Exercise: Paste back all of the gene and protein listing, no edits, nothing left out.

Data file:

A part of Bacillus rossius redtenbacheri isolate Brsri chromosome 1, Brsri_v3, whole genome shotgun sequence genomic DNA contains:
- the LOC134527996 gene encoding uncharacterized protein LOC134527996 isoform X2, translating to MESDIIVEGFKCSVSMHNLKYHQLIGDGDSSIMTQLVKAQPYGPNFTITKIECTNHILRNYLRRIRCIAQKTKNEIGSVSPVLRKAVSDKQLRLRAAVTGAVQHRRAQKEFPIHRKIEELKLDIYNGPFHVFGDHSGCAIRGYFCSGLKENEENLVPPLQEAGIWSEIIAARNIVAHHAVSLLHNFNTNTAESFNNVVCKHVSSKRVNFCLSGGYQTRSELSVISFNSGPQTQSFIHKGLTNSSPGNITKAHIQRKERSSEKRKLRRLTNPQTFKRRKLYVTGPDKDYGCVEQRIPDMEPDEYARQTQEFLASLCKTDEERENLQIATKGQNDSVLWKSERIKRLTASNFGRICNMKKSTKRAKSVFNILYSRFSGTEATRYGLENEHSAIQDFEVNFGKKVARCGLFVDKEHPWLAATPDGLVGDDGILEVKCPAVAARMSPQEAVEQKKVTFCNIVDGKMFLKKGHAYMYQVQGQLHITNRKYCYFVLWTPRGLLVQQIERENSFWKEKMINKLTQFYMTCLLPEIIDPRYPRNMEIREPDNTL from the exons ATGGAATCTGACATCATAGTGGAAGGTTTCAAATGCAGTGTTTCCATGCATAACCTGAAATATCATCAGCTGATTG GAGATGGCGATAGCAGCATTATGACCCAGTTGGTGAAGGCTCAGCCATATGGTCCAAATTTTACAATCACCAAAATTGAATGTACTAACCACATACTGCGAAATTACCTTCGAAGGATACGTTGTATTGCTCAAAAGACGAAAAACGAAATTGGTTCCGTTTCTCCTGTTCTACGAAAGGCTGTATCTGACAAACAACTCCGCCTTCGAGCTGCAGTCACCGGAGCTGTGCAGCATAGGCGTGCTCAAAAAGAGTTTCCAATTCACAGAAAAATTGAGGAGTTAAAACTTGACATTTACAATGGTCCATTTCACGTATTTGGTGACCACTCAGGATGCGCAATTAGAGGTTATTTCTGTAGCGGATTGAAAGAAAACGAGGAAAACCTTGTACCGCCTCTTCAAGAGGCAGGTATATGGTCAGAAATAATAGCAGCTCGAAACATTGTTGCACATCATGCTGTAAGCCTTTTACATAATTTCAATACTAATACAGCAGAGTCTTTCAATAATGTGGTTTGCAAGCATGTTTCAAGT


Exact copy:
A part of Bacillus rossius redtenbacheri isolate Brsri chromosome 1, Brsri_v3, whole genome shotgun sequence genomic DNA contains:
- the LOC134527996 gene encoding uncharacterized protein LOC134527996 isoform X2, translating to MESDIIVEGFKCSVSMHNLKYHQLIGDGDSSIMTQLVKAQPYGPNFTITKIECTNHILRNYLRRIRCIAQKTKNEIGSVSPVLRKAVSDKQLRLRAAVTGAVQHRRAQKEFPIHRKIEELKLDIYNGPFHVFGDHSGCAIRGYFCSGLKENEENLVPPLQEAGIWSEIIAARNIVAHHAVSLLHNFNTNTAESFNNVVCKHVSSKRVNFCLSGGYQTRSELSVISFNSGPQTQSFIHKGLTNSSPGNITKAHIQRKERSSEKRKLRRLTNPQTFKRRKLYVTGPDKDYGCVEQRIPDMEPDEYARQTQEFLASLCKTDEERENLQIATKGQNDSVLWKSERIKRLTASNFGRICNMKKSTKRAKSVFNILYSRFSGTEATRYGLENEHSAIQDFEVNFGKKVARCGLFVDKEHPWLAATPDGLVGDDGILEVKCPAVAARMSPQEAVEQKKVTFCNIVDGKMFLKKGHAYMYQVQGQLHITNRKYCYFVLWTPRGLLVQQIERENSFWKEKMINKLTQFYMTCLLPEIIDPRYPRNMEIREPDNTL from the exons ATGGAATCTGACATCATAGTGGAAGGTTTCAAATGCAGTGTTTCCATGCATAACCTGAAATATCATCAGCTGATTG GAGATGGCGATAGCAGCATTATGACCCAGTTGGTGAAGGCTCAGCCATATGGTCCAAATTTTACAATCACCAAAATTGAATGTACTAACCACATACTGCGAAATTACCTTCGAAGGATACGTTGTATTGCTCAAAAGACGAAAAACGAAATTGGTTCCGTTTCTCCTGTTCTACGAAAGGCTGTATCTGACAAACAACTCCGCCTTCGAGCTGCAGTCACCGGAGCTGTGCAGCATAGGCGTGCTCAAAAAGAGTTTCCAATTCACAGAAAAATTGAGGAGTTAAAACTTGACATTTACAATGGTCCATTTCACGTATTTGGTGACCACTCAGGATGCGCAATTAGAGGTTATTTCTGTAGCGGATTGAAAGAAAACGAGGAAAACCTTGTACCGCCTCTTCAAGAGGCAGGTATATGGTCAGAAATAATAGCAGCTCGAAACATTGTTGCACATCATGCTGTAAGCCTTTTACATAATTTCAATACTAATACAGCAGAGTCTTTCAATAATGTGGTTTGCAAGCATGTTTCAAGT